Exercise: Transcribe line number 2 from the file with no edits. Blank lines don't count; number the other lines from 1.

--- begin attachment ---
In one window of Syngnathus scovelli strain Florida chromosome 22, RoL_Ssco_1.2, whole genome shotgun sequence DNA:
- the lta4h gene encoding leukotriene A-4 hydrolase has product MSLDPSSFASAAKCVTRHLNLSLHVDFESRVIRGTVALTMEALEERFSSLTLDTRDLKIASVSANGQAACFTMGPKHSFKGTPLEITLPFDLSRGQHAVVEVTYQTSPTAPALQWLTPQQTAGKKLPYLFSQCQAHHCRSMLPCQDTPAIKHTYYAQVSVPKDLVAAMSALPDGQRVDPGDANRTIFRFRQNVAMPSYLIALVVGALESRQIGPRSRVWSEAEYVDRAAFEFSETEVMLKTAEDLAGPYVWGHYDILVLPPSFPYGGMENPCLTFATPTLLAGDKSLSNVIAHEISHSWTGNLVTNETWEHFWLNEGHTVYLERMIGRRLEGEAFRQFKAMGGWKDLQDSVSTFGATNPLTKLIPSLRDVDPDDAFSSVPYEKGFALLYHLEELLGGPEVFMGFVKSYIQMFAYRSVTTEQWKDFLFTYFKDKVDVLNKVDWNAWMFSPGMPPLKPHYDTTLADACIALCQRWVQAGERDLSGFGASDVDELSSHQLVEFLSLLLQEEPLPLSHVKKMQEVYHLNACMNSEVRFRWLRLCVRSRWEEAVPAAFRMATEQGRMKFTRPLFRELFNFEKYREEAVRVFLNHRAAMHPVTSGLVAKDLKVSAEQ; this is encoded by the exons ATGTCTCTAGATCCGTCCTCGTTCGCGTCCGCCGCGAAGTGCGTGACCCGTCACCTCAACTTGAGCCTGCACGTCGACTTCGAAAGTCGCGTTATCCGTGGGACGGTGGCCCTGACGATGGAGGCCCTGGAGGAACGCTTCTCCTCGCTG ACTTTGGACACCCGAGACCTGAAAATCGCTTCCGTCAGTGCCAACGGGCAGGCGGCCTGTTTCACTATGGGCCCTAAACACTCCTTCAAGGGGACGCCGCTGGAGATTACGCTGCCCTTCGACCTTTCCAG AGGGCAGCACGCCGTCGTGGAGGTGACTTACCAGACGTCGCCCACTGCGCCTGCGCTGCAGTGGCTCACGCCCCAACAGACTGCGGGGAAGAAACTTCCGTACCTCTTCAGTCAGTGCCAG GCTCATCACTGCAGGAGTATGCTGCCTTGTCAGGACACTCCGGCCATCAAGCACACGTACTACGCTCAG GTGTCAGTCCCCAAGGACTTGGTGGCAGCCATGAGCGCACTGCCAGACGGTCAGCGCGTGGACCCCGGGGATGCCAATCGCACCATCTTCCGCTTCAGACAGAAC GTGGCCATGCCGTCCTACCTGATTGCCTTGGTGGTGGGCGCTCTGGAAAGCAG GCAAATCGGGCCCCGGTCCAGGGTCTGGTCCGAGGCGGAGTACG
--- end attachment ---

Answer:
- the lta4h gene encoding leukotriene A-4 hydrolase has product MSLDPSSFASAAKCVTRHLNLSLHVDFESRVIRGTVALTMEALEERFSSLTLDTRDLKIASVSANGQAACFTMGPKHSFKGTPLEITLPFDLSRGQHAVVEVTYQTSPTAPALQWLTPQQTAGKKLPYLFSQCQAHHCRSMLPCQDTPAIKHTYYAQVSVPKDLVAAMSALPDGQRVDPGDANRTIFRFRQNVAMPSYLIALVVGALESRQIGPRSRVWSEAEYVDRAAFEFSETEVMLKTAEDLAGPYVWGHYDILVLPPSFPYGGMENPCLTFATPTLLAGDKSLSNVIAHEISHSWTGNLVTNETWEHFWLNEGHTVYLERMIGRRLEGEAFRQFKAMGGWKDLQDSVSTFGATNPLTKLIPSLRDVDPDDAFSSVPYEKGFALLYHLEELLGGPEVFMGFVKSYIQMFAYRSVTTEQWKDFLFTYFKDKVDVLNKVDWNAWMFSPGMPPLKPHYDTTLADACIALCQRWVQAGERDLSGFGASDVDELSSHQLVEFLSLLLQEEPLPLSHVKKMQEVYHLNACMNSEVRFRWLRLCVRSRWEEAVPAAFRMATEQGRMKFTRPLFRELFNFEKYREEAVRVFLNHRAAMHPVTSGLVAKDLKVSAEQ; this is encoded by the exons ATGTCTCTAGATCCGTCCTCGTTCGCGTCCGCCGCGAAGTGCGTGACCCGTCACCTCAACTTGAGCCTGCACGTCGACTTCGAAAGTCGCGTTATCCGTGGGACGGTGGCCCTGACGATGGAGGCCCTGGAGGAACGCTTCTCCTCGCTG ACTTTGGACACCCGAGACCTGAAAATCGCTTCCGTCAGTGCCAACGGGCAGGCGGCCTGTTTCACTATGGGCCCTAAACACTCCTTCAAGGGGACGCCGCTGGAGATTACGCTGCCCTTCGACCTTTCCAG AGGGCAGCACGCCGTCGTGGAGGTGACTTACCAGACGTCGCCCACTGCGCCTGCGCTGCAGTGGCTCACGCCCCAACAGACTGCGGGGAAGAAACTTCCGTACCTCTTCAGTCAGTGCCAG GCTCATCACTGCAGGAGTATGCTGCCTTGTCAGGACACTCCGGCCATCAAGCACACGTACTACGCTCAG GTGTCAGTCCCCAAGGACTTGGTGGCAGCCATGAGCGCACTGCCAGACGGTCAGCGCGTGGACCCCGGGGATGCCAATCGCACCATCTTCCGCTTCAGACAGAAC GTGGCCATGCCGTCCTACCTGATTGCCTTGGTGGTGGGCGCTCTGGAAAGCAG GCAAATCGGGCCCCGGTCCAGGGTCTGGTCCGAGGCGGAGTACG